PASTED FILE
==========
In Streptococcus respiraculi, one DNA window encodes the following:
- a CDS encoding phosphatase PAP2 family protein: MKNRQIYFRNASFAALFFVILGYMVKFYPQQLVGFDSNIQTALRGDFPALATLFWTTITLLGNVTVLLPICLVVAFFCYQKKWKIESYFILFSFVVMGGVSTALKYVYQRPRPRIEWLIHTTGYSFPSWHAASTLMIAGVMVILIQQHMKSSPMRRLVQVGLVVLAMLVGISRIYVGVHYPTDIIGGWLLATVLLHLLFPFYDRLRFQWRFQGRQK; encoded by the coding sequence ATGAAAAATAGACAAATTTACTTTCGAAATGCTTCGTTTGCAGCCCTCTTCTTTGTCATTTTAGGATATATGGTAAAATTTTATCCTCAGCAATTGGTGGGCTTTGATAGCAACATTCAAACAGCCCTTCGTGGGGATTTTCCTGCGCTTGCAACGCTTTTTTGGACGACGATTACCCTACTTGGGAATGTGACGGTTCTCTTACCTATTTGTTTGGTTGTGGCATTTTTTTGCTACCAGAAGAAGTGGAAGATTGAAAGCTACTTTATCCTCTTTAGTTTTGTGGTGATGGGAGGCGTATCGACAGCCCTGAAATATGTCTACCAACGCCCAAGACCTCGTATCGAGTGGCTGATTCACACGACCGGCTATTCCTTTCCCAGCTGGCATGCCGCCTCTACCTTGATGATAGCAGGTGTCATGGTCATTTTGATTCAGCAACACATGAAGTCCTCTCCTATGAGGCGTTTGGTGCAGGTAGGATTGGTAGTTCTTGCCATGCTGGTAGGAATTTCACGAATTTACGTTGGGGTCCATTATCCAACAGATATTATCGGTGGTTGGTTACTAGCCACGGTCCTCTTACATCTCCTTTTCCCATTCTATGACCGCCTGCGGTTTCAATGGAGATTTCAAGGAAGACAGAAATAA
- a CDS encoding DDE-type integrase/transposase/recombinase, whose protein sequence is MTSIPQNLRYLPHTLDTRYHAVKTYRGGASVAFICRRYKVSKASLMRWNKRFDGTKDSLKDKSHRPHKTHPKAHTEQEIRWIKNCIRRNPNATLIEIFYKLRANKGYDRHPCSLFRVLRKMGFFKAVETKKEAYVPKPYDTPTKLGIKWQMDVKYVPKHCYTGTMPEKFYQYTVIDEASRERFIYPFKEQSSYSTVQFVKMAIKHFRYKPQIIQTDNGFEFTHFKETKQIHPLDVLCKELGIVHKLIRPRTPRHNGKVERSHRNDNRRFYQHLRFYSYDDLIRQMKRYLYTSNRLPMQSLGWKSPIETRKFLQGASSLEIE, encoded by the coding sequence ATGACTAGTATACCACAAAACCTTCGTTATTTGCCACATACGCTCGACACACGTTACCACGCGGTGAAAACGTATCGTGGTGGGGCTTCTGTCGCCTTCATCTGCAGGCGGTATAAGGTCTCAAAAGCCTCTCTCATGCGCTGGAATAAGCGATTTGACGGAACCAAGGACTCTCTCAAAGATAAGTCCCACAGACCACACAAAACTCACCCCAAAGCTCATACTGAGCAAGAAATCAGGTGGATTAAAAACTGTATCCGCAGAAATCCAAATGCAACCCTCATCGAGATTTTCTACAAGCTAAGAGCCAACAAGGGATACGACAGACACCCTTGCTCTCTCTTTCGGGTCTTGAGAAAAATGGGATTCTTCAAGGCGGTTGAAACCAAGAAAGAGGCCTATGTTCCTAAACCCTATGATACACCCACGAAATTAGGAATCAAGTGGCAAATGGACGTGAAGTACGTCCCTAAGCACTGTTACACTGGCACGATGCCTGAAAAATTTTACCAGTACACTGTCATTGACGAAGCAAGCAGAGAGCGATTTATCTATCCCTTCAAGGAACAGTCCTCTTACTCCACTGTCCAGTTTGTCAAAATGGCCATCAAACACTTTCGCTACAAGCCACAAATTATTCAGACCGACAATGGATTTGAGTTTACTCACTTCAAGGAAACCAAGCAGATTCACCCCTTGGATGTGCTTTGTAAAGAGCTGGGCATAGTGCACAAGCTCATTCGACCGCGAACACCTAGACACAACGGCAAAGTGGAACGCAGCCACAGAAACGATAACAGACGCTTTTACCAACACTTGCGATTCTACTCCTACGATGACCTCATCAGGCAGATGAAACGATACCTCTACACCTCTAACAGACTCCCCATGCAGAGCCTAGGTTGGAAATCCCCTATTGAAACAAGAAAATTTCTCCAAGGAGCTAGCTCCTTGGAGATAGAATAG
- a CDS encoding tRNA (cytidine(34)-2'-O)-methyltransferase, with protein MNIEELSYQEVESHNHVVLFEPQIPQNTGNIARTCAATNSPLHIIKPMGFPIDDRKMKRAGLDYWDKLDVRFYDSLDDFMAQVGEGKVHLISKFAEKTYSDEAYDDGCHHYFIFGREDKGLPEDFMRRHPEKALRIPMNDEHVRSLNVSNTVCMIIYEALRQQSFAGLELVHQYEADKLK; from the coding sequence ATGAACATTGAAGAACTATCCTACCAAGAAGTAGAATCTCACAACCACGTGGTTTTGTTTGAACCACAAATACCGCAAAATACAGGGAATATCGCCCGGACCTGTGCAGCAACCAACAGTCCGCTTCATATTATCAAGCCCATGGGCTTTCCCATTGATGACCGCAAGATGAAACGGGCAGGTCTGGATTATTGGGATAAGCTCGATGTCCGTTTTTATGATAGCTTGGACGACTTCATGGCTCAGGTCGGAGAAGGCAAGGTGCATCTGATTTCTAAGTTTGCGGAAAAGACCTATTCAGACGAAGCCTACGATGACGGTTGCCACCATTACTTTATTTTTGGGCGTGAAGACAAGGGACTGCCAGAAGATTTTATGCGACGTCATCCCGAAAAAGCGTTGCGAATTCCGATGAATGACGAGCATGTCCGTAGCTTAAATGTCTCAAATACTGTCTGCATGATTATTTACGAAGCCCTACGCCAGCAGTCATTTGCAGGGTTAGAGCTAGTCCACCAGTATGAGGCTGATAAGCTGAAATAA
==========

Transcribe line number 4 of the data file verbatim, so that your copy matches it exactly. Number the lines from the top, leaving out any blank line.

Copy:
- a CDS encoding tRNA (cytidine(34)-2'-O)-methyltransferase, with protein MNIEELSYQEVESHNHVVLFEPQIPQNTGNIARTCAATNSPLHIIKPMGFPIDDRKMKRAGLDYWDKLDVRFYDSLDDFMAQVGEGKVHLISKFAEKTYSDEAYDDGCHHYFIFGREDKGLPEDFMRRHPEKALRIPMNDEHVRSLNVSNTVCMIIYEALRQQSFAGLELVHQYEADKLK; from the coding sequence ATGAACATTGAAGAACTATCCTACCAAGAAGTAGAATCTCACAACCACGTGGTTTTGTTTGAACCACAAATACCGCAAAATACAGGGAATATCGCCCGGACCTGTGCAGCAACCAACAGTCCGCTTCATATTATCAAGCCCATGGGCTTTCCCATTGATGACCGCAAGATGAAACGGGCAGGTCTGGATTATTGGGATAAGCTCGATGTCCGTTTTTATGATAGCTTGGACGACTTCATGGCTCAGGTCGGAGAAGGCAAGGTGCATCTGATTTCTAAGTTTGCGGAAAAGACCTATTCAGACGAAGCCTACGATGACGGTTGCCACCATTACTTTATTTTTGGGCGTGAAGACAAGGGACTGCCAGAAGATTTTATGCGACGTCATCCCGAAAAAGCGTTGCGAATTCCGATGAATGACGAGCATGTCCGTAGCTTAAATGTCTCAAATACTGTCTGCATGATTATTTACGAAGCCCTACGCCAGCAGTCATTTGCAGGGTTAGAGCTAGTCCACCAGTATGAGGCTGATAAGCTGAAATAA